Operation Black Swan was the result of a massive collaboration of Law Enforcement, Fire & EMS, Hospital, and Emergency Management Agencies working together to successfully execute a regional exercise. 101 participating agencies. 7 exercise locations. 80 live patient actors transported. 4 hospitals. A year and a half of planning. Operation Black Swan was a Full-Scale, Homeland Security Exercise Evaluation Program (HSEEP) Compliant Exercise based on the scenario of an active shooter in a medical center. Sixteen agencies represented on the exercise design team spent almost eighteen months planning Operation Black Swan, from the initial meeting to the Full-Scale Exercise. Over the course of those eighteen months, the design team conducted multiple inter-disciplinary training sessions on a variety of Incident Command, MCI, Active Shooter topics, as well as conducting smaller exercises to prepare the agencies involved. One hundred and one agencies responded from across the region to stop the threat, to triage, treat, and transport the patient actors to participating area hospitals, and to work with hospital administration and other key stakeholder agencies coordinating the impact to Medical Center operations. Highlighting the importance of partnerships, collaboration, and best practices, this presentation will bring the audience behind the scenes, through the design and conduct of Operation Black Swan - The Unthinkable in a Hospital - The Design and Execution of the Largest Healthcare Active Shooter Exercise to be Held on Long Island, covering the planning challenges, exercise logistics, and lessons learned.

Overcoming Cognitive Impairment and Fostering Resilience: The Successful Disruption of the 2014 Active Shooter Attack at Seattle Pacific University

*CME Credit Available

Presented by Sean Lawler and Cheryl Michaels

Room: Hermitage C

Times: Nov 1 at 8AM

An active shooter attack at Seattle Pacific University left one student dead, but a heroic response from a student disrupted the attack and saved lives. This response will be discussed in light of the body's neurological and physiological response, in addition to methods for building resiliency.

Pre-staged Rescue Task Force for High Profile and High Risk Events

*CME Credit Available

Presented by Damian McKeon and Russ Howard

Room: Tennessee C

Times: Nov 1 at 10AM; Nov 2 at 10AM

Discussion of Pre-staged RTF's and their successful employment in Austin Texas over the last 4 years.

So I Was Resilient......Now What???

*CME Credit Available

Presented by Bridgett Enloe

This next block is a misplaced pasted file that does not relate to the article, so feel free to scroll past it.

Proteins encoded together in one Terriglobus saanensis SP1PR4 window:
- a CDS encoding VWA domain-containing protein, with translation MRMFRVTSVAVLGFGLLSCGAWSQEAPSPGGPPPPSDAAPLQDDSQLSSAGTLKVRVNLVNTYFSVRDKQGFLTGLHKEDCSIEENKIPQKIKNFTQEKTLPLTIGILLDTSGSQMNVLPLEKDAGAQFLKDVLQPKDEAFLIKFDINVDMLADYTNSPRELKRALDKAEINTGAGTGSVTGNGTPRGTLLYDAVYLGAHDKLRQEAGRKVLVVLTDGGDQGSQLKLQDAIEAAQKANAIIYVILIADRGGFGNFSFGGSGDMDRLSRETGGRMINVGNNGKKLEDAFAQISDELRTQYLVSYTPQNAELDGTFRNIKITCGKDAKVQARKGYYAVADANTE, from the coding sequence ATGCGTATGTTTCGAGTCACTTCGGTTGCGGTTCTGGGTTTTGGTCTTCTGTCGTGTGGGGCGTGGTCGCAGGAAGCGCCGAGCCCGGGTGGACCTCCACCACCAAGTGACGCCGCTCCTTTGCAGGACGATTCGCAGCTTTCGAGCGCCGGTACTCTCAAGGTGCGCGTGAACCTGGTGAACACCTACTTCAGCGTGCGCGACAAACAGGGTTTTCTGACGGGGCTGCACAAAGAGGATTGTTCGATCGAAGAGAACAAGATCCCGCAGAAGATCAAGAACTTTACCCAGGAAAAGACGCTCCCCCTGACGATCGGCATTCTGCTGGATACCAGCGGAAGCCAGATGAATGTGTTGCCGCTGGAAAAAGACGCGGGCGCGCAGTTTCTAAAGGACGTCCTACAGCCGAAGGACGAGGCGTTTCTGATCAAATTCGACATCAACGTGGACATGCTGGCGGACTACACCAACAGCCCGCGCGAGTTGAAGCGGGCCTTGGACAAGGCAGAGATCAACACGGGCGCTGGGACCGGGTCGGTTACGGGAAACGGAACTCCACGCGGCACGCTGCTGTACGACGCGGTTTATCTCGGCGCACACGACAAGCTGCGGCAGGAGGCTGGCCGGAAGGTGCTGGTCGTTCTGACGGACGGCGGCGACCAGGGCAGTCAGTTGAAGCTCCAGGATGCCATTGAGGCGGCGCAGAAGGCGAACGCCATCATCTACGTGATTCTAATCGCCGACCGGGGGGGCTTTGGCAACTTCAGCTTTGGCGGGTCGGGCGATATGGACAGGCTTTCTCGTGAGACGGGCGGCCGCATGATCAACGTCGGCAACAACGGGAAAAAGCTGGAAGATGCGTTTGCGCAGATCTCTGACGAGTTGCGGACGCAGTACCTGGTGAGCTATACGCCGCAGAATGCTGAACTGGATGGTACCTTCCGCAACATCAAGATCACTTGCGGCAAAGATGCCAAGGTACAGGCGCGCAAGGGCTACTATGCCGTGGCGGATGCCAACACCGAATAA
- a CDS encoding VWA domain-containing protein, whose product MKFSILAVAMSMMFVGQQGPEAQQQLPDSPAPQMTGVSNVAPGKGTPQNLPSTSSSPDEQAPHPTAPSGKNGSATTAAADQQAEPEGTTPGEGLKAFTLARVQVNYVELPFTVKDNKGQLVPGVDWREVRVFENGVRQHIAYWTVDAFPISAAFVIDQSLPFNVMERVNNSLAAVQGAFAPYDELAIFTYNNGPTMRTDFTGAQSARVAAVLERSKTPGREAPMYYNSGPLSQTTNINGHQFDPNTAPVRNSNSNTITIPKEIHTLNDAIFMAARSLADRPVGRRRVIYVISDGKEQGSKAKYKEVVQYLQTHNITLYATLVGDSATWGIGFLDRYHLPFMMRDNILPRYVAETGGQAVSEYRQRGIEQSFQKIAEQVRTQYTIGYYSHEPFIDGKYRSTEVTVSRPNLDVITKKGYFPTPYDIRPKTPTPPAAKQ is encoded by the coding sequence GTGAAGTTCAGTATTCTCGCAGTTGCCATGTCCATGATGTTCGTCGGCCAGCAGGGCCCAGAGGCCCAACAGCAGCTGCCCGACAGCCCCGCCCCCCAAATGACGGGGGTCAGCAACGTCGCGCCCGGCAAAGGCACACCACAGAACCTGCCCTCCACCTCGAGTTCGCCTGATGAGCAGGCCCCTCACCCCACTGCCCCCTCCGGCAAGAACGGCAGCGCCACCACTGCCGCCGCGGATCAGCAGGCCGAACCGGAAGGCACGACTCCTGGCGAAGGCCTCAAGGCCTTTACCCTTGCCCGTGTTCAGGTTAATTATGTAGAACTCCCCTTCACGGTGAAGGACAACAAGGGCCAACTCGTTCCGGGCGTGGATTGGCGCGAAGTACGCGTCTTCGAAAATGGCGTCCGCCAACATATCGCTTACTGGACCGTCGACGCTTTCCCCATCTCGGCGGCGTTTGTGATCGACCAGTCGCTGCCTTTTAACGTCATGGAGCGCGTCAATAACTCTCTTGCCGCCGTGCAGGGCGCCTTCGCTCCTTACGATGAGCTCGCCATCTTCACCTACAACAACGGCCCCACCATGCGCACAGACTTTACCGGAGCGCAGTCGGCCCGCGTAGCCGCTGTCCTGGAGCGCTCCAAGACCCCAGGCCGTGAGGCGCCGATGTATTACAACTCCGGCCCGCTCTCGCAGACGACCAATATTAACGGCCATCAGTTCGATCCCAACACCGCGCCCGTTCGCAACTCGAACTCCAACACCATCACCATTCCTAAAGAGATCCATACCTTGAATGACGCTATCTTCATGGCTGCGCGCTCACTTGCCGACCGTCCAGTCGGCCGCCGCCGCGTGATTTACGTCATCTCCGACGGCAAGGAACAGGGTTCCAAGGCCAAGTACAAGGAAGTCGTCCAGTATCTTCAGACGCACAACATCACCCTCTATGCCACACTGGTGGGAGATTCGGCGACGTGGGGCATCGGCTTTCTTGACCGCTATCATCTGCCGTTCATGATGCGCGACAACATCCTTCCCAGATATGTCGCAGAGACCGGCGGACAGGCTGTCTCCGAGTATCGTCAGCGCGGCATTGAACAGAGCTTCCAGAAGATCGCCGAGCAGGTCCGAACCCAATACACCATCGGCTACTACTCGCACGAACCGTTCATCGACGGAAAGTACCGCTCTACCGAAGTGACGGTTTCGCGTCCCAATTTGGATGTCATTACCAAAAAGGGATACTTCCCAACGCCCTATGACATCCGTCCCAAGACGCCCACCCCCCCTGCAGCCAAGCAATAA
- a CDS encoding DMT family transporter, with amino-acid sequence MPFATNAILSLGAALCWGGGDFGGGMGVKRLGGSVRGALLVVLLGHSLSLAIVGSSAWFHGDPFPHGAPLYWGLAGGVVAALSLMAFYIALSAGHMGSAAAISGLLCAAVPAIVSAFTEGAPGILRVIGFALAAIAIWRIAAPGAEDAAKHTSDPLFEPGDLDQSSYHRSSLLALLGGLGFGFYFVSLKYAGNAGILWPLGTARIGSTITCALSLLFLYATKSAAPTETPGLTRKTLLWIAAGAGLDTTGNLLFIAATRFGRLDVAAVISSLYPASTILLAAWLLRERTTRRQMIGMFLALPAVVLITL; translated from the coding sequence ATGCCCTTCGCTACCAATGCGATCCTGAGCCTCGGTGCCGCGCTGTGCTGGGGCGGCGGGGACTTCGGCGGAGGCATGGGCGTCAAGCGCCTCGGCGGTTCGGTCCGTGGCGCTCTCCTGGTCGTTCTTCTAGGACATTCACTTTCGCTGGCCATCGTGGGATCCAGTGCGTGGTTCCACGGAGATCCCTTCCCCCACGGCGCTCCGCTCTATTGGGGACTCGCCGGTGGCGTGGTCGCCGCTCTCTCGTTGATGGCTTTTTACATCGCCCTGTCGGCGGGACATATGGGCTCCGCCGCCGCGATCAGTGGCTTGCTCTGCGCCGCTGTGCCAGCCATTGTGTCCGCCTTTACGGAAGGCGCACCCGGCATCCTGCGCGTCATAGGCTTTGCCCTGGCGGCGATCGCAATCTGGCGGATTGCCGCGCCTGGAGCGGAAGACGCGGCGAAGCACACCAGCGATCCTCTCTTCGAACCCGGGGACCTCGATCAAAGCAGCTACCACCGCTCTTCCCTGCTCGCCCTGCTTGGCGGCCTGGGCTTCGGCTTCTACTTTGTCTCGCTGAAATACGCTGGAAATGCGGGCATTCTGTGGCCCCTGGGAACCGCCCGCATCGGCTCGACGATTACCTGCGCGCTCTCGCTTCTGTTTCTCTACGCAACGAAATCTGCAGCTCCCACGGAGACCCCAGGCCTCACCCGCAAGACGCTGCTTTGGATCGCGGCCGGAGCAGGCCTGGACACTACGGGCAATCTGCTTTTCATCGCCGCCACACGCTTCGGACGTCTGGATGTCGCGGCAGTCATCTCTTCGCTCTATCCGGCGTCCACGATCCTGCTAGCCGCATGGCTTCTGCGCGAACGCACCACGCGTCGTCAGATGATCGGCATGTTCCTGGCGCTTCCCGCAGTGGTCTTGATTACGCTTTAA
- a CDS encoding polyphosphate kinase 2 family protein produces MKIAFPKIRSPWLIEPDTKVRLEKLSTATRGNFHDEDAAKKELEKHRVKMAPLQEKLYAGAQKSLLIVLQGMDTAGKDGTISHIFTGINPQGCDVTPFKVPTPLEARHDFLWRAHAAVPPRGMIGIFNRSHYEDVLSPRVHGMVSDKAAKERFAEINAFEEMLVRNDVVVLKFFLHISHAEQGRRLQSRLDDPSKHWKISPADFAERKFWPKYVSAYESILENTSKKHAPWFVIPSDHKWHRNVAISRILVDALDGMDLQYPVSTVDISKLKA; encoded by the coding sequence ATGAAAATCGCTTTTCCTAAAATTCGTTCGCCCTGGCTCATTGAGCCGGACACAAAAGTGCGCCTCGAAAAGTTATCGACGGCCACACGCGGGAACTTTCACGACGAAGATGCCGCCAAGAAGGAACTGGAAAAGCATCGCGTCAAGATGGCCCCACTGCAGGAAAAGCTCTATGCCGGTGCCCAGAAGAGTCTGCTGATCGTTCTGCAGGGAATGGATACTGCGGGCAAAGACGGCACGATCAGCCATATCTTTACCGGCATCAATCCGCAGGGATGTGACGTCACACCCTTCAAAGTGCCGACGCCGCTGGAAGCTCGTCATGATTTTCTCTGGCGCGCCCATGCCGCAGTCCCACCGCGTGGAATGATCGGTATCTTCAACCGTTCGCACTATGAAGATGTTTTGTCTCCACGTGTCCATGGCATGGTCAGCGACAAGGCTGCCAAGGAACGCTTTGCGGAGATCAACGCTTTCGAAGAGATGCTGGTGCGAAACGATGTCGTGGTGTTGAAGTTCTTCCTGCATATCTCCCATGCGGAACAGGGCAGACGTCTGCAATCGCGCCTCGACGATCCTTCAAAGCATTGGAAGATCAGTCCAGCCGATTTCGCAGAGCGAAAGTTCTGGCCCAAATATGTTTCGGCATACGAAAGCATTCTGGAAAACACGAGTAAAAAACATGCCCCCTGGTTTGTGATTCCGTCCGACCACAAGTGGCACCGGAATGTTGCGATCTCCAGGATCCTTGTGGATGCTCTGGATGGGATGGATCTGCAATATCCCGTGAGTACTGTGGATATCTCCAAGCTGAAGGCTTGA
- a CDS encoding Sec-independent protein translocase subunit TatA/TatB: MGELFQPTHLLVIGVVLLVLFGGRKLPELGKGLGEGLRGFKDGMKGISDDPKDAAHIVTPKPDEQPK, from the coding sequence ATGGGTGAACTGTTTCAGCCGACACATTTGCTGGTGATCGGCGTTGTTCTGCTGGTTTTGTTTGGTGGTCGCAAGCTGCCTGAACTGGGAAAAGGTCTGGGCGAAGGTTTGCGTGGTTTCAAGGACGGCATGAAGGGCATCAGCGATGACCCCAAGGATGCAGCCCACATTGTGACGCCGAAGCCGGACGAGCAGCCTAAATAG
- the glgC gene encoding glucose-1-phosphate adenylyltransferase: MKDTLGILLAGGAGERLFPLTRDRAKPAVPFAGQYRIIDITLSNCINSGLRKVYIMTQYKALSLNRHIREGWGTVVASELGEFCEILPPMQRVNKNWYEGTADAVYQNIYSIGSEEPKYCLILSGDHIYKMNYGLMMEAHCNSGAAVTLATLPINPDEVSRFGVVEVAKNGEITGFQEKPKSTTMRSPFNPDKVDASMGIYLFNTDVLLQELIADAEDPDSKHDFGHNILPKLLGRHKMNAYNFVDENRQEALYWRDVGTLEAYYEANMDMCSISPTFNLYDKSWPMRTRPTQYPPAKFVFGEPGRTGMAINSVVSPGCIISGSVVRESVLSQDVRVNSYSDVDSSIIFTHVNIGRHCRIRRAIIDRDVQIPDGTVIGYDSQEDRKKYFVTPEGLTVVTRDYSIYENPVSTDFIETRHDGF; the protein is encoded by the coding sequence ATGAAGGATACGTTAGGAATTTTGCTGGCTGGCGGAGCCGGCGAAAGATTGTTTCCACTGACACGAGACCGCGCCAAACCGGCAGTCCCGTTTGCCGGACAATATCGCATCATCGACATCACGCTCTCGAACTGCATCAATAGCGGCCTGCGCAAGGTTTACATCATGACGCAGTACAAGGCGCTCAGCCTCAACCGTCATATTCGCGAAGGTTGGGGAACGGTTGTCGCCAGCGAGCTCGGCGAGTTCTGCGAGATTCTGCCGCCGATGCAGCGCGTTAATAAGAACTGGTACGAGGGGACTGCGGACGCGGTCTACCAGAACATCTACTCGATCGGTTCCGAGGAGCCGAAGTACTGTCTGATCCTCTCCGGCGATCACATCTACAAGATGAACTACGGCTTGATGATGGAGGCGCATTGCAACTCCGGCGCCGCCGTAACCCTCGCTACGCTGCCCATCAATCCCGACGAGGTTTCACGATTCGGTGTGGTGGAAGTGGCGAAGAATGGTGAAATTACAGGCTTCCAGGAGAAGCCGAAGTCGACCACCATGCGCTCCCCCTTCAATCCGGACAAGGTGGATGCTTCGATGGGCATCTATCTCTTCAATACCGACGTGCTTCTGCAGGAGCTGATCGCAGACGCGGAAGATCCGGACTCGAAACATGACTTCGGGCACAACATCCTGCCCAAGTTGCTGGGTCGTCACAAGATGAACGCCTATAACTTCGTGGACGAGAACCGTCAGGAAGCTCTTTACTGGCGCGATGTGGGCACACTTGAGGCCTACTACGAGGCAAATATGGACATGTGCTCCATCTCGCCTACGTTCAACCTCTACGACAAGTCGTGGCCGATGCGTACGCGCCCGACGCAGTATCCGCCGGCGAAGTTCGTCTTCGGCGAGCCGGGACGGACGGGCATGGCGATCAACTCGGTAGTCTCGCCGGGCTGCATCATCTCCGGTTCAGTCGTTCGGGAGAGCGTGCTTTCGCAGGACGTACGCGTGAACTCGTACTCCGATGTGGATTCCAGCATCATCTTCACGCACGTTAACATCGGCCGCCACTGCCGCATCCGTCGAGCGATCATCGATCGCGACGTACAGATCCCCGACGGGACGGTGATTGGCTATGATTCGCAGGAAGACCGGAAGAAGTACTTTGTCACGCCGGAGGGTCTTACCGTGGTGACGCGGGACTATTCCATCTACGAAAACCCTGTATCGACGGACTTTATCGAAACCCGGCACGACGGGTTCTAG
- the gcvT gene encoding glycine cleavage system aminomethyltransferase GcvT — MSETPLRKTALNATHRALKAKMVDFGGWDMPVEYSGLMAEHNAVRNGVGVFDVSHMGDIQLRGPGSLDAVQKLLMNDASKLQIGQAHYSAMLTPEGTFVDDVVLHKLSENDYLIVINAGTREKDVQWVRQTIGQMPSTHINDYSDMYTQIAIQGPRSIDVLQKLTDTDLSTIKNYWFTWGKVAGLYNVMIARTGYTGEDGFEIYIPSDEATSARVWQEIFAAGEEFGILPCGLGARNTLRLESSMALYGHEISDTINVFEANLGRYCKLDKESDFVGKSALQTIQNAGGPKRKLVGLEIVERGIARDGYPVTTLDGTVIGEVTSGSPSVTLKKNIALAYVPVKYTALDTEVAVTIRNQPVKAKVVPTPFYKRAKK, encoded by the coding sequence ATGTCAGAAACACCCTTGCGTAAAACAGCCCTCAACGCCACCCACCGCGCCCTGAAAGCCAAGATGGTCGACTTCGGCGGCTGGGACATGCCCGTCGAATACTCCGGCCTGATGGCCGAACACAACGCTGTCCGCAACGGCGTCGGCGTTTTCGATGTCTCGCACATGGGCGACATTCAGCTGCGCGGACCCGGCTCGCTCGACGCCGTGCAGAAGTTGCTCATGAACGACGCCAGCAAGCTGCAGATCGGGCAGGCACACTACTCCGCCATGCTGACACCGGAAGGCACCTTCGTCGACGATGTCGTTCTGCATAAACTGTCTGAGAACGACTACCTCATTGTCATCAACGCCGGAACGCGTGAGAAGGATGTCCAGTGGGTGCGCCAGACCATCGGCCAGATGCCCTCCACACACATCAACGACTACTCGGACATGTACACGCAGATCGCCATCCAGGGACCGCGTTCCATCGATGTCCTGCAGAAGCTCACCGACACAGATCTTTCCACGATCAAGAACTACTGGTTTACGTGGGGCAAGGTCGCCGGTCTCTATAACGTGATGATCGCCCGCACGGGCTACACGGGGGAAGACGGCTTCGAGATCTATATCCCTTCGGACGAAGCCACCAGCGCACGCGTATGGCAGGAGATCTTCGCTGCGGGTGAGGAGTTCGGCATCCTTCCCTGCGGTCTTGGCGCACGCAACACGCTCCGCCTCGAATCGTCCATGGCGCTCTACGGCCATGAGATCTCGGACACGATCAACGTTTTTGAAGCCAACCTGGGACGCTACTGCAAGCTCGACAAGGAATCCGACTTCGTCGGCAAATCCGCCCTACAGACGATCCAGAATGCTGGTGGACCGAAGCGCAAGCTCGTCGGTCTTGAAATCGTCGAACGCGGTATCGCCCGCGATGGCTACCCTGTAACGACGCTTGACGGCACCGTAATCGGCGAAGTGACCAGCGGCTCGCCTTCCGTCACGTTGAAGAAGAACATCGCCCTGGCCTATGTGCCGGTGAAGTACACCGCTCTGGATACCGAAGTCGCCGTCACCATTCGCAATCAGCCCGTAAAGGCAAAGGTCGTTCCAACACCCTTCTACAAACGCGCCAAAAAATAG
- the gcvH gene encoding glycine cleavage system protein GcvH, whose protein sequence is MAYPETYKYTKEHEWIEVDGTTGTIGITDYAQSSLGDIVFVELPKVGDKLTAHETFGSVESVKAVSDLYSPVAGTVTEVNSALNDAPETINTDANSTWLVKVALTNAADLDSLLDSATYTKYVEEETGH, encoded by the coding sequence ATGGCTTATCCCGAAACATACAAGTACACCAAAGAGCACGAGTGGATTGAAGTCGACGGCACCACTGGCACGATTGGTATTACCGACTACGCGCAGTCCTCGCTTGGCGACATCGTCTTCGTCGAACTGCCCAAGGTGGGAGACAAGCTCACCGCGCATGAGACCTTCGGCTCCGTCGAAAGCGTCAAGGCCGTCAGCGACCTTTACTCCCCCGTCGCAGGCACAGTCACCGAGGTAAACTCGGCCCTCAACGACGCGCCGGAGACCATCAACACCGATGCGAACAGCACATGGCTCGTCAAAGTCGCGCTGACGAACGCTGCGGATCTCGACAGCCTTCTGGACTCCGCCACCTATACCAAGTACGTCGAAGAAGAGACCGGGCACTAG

Room: Tennessee A/B

Times: Nov 2 at 1PM

In this session, survival mode, resiliency, and recovery will be discussed. How the benefit of in-person classes provide attendees an environment to discuss incidents, ask questions, and share their own incidents and foster peer to peer support in a natural setting. Discussion will include the butterfly effect theory and how sharing your incident may help another process or move forward in the healing process. Discussion will also include how healing doesn’t mean forgetting, lessening the intensity of triggers to your incident especially at anniversary times, when it’s okay to not be okay, and giving yourself permission to heal. Battle buddies need not share the same latitude and longitude to be effective.

The Architectural Design Process and Security Personnel

Presented by Benjamin Crum

Room: Tennessee A/B

Times: Nov 1 at 3PM

Understanding the Architectural Design Process and why YOU need to be involved. Architects seem to speak a different language and designing a school is a long, arduous endeavor. Learn the different phases of the architectural design process - from selecting your architect through project completion. Understand how and why security personnel MUST be involved in your design every step of the way. When security is treated as an afterthought, it becomes expensive to incorporate and ultimately concessions must be made - creating a disjointed and potentially unsafe building. Identify what decisions you need to make from project conception and create a strategy to achieve a cohesive design that finishes on budget.

Wounding Patterns at Hostile Mass Casualty Events and Medical Best Practices

*CME Credit Available

Presented by Mike Clumpner

Room: Tennessee A/B

Times: Nov 1 at 8AM; Nov 2 at 8AM

Active shooter / hostile events (ASHEs) are significantly increasing in the United States. These events typically target civilians and result in large numbers of dead and injured. ASHEs include active shooter events, vehicle-as-a-weapon events, mass stabbing events, explosives, fire-as-aweapon, and more. The research shows that the wounding patterns in these events are different in non-mass casualty events, even when similar weapons are used. Much of the wounding pattern data published on hostile mass-casualty events focuses on combat research. However, recently published data indicates a significant difference in the wounding patterns when civilians are the target. In this presentation, the speaker will look at the difference in wounding patterns for hostile mass casualty events when compared to the same weapon used in a non-mass casualty event. This presentation examines research conducted nationally and internationally, with data captured from significant hostile mass-casualty events. Some of the information in this presentation is from firsthand accounts from ASHE responders and has not been previously released.